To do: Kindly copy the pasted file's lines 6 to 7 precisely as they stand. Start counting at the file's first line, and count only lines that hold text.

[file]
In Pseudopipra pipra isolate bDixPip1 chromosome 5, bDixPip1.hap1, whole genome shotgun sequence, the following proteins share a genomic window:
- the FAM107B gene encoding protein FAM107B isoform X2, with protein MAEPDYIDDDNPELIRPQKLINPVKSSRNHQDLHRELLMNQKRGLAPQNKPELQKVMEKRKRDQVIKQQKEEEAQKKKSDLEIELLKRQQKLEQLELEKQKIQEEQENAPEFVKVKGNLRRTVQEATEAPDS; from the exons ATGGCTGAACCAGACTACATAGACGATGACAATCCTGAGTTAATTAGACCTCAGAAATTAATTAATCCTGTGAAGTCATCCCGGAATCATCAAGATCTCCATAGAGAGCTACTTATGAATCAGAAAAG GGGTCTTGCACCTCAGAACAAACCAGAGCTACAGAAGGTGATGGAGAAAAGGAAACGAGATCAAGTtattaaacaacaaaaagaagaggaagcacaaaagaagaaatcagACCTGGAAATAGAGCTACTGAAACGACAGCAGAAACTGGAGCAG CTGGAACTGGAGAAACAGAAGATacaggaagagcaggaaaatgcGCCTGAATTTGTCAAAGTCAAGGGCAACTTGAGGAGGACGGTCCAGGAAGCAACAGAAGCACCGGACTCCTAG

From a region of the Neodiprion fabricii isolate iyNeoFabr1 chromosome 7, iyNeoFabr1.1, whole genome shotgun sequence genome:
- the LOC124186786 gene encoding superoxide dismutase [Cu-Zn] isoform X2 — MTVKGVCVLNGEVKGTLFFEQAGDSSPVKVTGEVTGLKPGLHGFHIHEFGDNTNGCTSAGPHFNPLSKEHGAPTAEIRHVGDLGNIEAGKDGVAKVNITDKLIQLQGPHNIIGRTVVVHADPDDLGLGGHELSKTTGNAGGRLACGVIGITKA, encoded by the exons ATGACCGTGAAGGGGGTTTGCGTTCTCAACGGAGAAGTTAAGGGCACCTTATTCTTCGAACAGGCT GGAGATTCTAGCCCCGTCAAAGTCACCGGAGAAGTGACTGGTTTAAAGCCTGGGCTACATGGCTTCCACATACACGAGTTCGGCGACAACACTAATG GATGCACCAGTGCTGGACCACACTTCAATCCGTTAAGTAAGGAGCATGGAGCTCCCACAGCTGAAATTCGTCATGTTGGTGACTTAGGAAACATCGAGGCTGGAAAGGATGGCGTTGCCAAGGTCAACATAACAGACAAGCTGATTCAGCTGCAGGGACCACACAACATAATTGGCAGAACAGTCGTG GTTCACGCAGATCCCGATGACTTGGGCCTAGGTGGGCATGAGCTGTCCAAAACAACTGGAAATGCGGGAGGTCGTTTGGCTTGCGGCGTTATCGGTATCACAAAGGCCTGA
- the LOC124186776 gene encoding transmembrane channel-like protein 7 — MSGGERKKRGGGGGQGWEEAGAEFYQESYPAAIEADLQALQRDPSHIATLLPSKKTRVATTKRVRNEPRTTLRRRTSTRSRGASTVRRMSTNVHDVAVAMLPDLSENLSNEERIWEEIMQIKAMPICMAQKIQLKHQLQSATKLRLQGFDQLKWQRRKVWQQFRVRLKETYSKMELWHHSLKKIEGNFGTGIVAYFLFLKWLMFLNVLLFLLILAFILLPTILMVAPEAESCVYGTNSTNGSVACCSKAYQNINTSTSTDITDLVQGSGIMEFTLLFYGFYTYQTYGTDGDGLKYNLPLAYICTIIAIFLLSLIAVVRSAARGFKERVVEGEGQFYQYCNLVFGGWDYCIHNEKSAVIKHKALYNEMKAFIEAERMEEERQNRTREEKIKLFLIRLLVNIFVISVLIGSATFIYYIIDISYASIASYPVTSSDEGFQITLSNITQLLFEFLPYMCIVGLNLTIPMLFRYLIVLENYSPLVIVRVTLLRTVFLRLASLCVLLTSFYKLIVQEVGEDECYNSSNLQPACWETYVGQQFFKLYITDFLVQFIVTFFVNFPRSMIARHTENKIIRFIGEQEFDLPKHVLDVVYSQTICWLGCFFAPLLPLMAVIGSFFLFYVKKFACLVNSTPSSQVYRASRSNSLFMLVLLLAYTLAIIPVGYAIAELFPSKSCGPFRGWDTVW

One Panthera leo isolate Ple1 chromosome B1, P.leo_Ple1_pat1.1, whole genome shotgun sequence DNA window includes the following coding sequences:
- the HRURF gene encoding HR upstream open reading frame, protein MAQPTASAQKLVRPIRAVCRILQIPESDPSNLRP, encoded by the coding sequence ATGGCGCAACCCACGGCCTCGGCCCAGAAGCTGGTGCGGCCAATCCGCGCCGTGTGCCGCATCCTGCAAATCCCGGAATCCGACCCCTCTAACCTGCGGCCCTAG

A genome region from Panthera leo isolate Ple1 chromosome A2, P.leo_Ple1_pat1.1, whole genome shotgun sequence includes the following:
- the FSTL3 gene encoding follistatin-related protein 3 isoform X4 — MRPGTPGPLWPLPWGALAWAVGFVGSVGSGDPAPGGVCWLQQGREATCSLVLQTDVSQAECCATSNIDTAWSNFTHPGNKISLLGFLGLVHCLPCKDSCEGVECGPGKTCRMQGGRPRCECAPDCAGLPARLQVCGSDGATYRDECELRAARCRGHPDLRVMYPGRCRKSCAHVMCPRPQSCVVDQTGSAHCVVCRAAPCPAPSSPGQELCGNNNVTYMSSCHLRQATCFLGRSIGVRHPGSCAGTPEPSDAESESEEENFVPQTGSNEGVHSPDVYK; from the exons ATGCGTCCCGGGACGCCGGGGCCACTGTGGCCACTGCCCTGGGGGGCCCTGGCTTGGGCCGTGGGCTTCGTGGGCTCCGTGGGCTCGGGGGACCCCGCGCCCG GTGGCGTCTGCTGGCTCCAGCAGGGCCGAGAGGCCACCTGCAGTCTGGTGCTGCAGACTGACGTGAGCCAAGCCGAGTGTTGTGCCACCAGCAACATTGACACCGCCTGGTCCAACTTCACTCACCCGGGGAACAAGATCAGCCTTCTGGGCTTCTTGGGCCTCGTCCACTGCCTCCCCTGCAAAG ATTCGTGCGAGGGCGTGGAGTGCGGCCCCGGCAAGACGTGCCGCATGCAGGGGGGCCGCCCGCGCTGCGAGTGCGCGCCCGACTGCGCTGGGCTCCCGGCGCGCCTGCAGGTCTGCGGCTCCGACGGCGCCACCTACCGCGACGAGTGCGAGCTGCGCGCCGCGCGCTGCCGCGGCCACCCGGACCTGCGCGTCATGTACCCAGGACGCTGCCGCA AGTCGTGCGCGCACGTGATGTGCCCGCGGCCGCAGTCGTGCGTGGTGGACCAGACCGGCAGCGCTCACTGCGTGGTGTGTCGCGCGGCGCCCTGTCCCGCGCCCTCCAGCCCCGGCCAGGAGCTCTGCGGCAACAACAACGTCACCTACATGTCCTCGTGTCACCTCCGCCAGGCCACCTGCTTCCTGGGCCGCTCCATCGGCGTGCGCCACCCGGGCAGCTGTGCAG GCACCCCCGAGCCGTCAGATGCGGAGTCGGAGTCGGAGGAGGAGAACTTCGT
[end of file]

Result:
One Panthera leo isolate Ple1 chromosome B1, P.leo_Ple1_pat1.1, whole genome shotgun sequence DNA window includes the following coding sequences:
- the HRURF gene encoding HR upstream open reading frame, protein MAQPTASAQKLVRPIRAVCRILQIPESDPSNLRP, encoded by the coding sequence ATGGCGCAACCCACGGCCTCGGCCCAGAAGCTGGTGCGGCCAATCCGCGCCGTGTGCCGCATCCTGCAAATCCCGGAATCCGACCCCTCTAACCTGCGGCCCTAG